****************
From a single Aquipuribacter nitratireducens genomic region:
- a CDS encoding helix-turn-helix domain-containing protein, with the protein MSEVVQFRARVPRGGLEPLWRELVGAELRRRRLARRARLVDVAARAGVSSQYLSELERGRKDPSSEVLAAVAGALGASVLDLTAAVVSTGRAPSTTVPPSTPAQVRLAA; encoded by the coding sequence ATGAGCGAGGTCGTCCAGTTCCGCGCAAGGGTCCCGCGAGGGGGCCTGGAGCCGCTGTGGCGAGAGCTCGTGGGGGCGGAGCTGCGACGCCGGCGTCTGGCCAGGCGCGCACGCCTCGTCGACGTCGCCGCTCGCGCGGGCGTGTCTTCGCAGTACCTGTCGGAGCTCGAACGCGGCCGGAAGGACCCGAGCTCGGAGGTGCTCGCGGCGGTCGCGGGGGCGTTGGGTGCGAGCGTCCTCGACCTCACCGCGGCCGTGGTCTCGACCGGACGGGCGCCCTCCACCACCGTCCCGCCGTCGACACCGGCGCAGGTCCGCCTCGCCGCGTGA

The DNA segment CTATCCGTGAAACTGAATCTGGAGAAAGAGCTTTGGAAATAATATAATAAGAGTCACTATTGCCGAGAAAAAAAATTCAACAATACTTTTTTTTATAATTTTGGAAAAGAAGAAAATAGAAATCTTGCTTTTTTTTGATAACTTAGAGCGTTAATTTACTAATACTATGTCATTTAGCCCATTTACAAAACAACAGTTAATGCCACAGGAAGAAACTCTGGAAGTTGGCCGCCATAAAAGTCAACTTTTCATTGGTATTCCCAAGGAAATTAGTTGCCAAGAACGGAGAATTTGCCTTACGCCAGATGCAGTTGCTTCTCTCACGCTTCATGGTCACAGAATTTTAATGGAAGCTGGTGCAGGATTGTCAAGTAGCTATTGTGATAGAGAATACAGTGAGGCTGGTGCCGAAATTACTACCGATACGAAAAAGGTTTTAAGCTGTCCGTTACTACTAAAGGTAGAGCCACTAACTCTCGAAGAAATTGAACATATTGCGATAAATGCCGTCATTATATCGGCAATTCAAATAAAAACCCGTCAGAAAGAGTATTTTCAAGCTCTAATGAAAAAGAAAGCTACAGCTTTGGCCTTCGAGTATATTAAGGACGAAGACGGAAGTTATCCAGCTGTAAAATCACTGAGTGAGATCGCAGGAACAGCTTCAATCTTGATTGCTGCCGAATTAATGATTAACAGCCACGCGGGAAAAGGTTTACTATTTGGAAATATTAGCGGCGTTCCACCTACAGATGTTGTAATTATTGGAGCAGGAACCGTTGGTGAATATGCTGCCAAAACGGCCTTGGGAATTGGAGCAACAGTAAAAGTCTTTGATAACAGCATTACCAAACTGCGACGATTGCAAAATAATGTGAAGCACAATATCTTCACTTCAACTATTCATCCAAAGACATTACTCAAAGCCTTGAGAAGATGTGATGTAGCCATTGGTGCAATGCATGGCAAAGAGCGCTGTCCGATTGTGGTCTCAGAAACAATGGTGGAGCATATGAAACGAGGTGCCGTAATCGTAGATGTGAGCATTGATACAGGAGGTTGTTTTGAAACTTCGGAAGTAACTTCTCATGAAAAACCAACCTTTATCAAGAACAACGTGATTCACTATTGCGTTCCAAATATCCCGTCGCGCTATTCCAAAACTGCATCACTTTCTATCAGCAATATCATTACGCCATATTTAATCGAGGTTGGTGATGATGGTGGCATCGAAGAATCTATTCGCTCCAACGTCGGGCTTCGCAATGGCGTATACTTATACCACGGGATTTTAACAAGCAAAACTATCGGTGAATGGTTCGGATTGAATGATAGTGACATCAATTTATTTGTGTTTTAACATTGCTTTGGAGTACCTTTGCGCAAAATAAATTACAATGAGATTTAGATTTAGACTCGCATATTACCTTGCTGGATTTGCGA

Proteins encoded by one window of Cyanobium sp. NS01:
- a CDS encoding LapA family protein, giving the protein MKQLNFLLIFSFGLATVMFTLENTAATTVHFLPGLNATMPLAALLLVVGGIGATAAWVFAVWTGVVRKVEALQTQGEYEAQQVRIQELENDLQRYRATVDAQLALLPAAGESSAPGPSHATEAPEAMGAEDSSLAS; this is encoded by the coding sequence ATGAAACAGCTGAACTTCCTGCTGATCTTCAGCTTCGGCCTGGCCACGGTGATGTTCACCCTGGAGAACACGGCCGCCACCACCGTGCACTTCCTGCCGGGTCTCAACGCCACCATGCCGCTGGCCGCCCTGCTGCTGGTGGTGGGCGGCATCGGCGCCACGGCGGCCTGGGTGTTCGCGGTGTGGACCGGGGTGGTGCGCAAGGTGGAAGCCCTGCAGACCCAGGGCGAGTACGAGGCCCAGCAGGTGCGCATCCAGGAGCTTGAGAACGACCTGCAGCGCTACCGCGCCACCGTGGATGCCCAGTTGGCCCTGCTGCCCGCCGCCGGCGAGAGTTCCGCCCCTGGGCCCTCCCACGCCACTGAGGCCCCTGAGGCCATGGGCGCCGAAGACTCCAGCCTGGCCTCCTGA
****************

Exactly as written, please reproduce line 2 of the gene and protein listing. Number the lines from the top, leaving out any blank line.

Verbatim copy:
- a CDS encoding helix-turn-helix domain-containing protein, with the protein MSEVVQFRARVPRGGLEPLWRELVGAELRRRRLARRARLVDVAARAGVSSQYLSELERGRKDPSSEVLAAVAGALGASVLDLTAAVVSTGRAPSTTVPPSTPAQVRLAA; encoded by the coding sequence ATGAGCGAGGTCGTCCAGTTCCGCGCAAGGGTCCCGCGAGGGGGCCTGGAGCCGCTGTGGCGAGAGCTCGTGGGGGCGGAGCTGCGACGCCGGCGTCTGGCCAGGCGCGCACGCCTCGTCGACGTCGCCGCTCGCGCGGGCGTGTCTTCGCAGTACCTGTCGGAGCTCGAACGCGGCCGGAAGGACCCGAGCTCGGAGGTGCTCGCGGCGGTCGCGGGGGCGTTGGGTGCGAGCGTCCTCGACCTCACCGCGGCCGTGGTCTCGACCGGACGGGCGCCCTCCACCACCGTCCCGCCGTCGACACCGGCGCAGGTCCGCCTCGCCGCGTGA